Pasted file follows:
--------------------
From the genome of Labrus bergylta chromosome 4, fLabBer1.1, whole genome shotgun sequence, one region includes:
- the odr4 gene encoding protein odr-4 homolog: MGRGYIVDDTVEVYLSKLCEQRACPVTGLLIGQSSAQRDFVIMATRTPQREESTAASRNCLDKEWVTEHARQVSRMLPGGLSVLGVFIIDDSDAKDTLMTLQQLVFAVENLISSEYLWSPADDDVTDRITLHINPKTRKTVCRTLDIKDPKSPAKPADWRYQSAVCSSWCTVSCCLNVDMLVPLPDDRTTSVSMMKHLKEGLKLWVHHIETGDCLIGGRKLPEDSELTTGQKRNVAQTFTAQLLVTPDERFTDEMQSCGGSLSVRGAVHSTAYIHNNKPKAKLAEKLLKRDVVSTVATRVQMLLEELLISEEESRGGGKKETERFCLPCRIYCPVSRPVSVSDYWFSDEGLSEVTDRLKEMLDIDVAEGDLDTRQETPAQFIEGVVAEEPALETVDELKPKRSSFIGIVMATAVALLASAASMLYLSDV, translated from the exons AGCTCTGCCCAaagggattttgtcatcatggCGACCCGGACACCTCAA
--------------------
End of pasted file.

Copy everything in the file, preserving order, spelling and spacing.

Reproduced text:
From the genome of Labrus bergylta chromosome 4, fLabBer1.1, whole genome shotgun sequence, one region includes:
- the odr4 gene encoding protein odr-4 homolog: MGRGYIVDDTVEVYLSKLCEQRACPVTGLLIGQSSAQRDFVIMATRTPQREESTAASRNCLDKEWVTEHARQVSRMLPGGLSVLGVFIIDDSDAKDTLMTLQQLVFAVENLISSEYLWSPADDDVTDRITLHINPKTRKTVCRTLDIKDPKSPAKPADWRYQSAVCSSWCTVSCCLNVDMLVPLPDDRTTSVSMMKHLKEGLKLWVHHIETGDCLIGGRKLPEDSELTTGQKRNVAQTFTAQLLVTPDERFTDEMQSCGGSLSVRGAVHSTAYIHNNKPKAKLAEKLLKRDVVSTVATRVQMLLEELLISEEESRGGGKKETERFCLPCRIYCPVSRPVSVSDYWFSDEGLSEVTDRLKEMLDIDVAEGDLDTRQETPAQFIEGVVAEEPALETVDELKPKRSSFIGIVMATAVALLASAASMLYLSDV, translated from the exons AGCTCTGCCCAaagggattttgtcatcatggCGACCCGGACACCTCAA